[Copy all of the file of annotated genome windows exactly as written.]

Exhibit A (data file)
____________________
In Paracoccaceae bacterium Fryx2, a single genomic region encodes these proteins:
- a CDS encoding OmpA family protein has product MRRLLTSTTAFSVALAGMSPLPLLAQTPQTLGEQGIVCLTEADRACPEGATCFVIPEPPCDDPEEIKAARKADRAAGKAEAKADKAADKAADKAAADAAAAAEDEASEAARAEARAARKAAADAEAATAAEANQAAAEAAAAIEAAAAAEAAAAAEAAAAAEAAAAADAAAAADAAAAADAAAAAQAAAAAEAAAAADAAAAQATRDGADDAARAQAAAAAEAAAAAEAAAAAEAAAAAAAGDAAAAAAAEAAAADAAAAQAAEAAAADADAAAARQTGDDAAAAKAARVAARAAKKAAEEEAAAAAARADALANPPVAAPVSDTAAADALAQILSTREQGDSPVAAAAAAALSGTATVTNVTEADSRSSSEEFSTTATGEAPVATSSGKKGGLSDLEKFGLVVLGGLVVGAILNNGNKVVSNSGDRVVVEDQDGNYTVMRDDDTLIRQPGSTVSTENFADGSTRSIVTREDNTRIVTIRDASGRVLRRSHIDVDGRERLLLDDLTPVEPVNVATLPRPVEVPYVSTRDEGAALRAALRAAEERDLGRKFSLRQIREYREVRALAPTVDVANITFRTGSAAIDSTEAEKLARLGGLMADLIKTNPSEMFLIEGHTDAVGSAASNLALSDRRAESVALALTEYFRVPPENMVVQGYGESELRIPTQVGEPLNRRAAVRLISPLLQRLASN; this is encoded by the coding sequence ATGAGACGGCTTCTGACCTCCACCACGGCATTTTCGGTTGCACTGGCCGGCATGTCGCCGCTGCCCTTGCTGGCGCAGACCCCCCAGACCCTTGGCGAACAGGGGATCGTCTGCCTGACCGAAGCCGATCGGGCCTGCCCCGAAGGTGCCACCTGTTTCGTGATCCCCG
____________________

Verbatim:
In Paracoccaceae bacterium Fryx2, a single genomic region encodes these proteins:
- a CDS encoding OmpA family protein has product MRRLLTSTTAFSVALAGMSPLPLLAQTPQTLGEQGIVCLTEADRACPEGATCFVIPEPPCDDPEEIKAARKADRAAGKAEAKADKAADKAADKAAADAAAAAEDEASEAARAEARAARKAAADAEAATAAEANQAAAEAAAAIEAAAAAEAAAAAEAAAAAEAAAAADAAAAADAAAAADAAAAAQAAAAAEAAAAADAAAAQATRDGADDAARAQAAAAAEAAAAAEAAAAAEAAAAAAAGDAAAAAAAEAAAADAAAAQAAEAAAADADAAAARQTGDDAAAAKAARVAARAAKKAAEEEAAAAAARADALANPPVAAPVSDTAAADALAQILSTREQGDSPVAAAAAAALSGTATVTNVTEADSRSSSEEFSTTATGEAPVATSSGKKGGLSDLEKFGLVVLGGLVVGAILNNGNKVVSNSGDRVVVEDQDGNYTVMRDDDTLIRQPGSTVSTENFADGSTRSIVTREDNTRIVTIRDASGRVLRRSHIDVDGRERLLLDDLTPVEPVNVATLPRPVEVPYVSTRDEGAALRAALRAAEERDLGRKFSLRQIREYREVRALAPTVDVANITFRTGSAAIDSTEAEKLARLGGLMADLIKTNPSEMFLIEGHTDAVGSAASNLALSDRRAESVALALTEYFRVPPENMVVQGYGESELRIPTQVGEPLNRRAAVRLISPLLQRLASN; this is encoded by the coding sequence ATGAGACGGCTTCTGACCTCCACCACGGCATTTTCGGTTGCACTGGCCGGCATGTCGCCGCTGCCCTTGCTGGCGCAGACCCCCCAGACCCTTGGCGAACAGGGGATCGTCTGCCTGACCGAAGCCGATCGGGCCTGCCCCGAAGGTGCCACCTGTTTCGTGATCCCCG